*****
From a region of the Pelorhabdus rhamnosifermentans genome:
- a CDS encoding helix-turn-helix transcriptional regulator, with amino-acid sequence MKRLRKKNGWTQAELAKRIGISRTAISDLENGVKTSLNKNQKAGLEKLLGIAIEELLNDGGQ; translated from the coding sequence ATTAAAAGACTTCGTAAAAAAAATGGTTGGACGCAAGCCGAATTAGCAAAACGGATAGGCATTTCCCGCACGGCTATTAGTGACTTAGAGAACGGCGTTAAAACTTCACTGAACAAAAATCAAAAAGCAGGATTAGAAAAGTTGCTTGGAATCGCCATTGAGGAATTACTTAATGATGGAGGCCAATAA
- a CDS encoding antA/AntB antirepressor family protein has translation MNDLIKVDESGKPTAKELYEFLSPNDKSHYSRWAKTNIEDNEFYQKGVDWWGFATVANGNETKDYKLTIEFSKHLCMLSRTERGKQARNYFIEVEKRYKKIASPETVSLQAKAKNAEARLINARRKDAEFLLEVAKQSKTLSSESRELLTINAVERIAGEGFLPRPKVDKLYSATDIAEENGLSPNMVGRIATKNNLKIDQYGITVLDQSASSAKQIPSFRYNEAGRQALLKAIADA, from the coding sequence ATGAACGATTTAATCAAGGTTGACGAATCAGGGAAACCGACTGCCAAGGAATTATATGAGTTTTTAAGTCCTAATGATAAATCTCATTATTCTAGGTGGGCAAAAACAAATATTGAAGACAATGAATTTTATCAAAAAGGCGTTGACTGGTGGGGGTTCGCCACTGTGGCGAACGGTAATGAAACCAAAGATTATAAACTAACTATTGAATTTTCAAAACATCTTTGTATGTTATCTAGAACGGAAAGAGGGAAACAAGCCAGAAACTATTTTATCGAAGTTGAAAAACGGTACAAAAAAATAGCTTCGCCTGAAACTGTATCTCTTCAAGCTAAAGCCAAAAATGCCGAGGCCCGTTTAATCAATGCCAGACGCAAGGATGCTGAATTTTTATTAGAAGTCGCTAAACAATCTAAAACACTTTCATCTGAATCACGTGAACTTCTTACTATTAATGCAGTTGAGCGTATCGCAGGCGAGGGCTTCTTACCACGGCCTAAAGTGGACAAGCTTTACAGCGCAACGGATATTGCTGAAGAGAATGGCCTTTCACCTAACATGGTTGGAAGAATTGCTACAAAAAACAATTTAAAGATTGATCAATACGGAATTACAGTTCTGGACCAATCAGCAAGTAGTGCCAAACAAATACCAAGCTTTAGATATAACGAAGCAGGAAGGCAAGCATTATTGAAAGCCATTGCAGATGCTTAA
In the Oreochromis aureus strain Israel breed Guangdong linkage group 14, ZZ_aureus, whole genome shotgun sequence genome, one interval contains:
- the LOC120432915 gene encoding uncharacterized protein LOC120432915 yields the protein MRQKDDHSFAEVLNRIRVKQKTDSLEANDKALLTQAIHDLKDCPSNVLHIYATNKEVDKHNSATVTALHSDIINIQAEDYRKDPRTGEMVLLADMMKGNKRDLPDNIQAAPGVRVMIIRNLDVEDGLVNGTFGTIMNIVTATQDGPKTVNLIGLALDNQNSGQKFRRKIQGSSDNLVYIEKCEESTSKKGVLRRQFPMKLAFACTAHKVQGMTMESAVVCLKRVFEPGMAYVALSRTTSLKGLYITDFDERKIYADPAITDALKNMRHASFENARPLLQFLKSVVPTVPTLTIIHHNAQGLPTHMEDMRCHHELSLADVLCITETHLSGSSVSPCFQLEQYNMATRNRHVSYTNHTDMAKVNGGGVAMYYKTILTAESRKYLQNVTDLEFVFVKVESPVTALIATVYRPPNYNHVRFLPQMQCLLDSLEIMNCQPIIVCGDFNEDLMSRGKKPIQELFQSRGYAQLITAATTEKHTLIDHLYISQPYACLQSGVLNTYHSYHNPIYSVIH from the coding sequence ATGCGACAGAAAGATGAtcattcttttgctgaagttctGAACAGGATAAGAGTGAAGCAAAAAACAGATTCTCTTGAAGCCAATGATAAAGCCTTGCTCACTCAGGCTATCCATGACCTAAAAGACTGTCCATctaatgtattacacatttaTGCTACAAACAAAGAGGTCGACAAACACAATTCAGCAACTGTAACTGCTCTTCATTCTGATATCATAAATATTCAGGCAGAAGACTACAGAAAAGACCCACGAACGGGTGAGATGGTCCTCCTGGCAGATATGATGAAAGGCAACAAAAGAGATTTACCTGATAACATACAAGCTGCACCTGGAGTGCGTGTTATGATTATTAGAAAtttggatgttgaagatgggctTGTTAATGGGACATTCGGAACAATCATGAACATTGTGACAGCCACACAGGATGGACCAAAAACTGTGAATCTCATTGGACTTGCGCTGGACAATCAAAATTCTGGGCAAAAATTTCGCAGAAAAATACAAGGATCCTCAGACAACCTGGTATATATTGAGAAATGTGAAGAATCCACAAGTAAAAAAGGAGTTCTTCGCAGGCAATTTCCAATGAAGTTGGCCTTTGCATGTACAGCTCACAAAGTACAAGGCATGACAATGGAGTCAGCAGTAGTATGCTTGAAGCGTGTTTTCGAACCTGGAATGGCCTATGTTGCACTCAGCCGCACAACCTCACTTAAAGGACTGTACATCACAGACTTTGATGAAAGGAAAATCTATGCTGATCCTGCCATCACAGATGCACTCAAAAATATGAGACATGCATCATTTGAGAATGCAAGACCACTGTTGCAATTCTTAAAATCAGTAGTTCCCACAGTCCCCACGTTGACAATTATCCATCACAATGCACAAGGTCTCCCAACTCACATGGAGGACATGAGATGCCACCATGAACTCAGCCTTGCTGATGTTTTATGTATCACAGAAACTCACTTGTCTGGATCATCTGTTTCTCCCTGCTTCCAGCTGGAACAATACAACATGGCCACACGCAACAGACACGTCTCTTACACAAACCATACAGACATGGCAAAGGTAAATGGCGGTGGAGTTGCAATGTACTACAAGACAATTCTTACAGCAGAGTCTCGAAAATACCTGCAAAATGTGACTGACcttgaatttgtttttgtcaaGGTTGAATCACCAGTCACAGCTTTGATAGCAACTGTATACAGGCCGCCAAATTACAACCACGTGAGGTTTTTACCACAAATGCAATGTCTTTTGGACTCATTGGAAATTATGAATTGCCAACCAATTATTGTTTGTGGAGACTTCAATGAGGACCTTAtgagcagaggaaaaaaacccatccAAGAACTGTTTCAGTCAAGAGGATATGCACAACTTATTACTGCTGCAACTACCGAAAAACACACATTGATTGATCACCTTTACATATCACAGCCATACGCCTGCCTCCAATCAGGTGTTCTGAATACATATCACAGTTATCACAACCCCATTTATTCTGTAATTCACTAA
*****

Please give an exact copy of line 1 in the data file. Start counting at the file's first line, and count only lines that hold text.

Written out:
From a region of the Pelorhabdus rhamnosifermentans genome: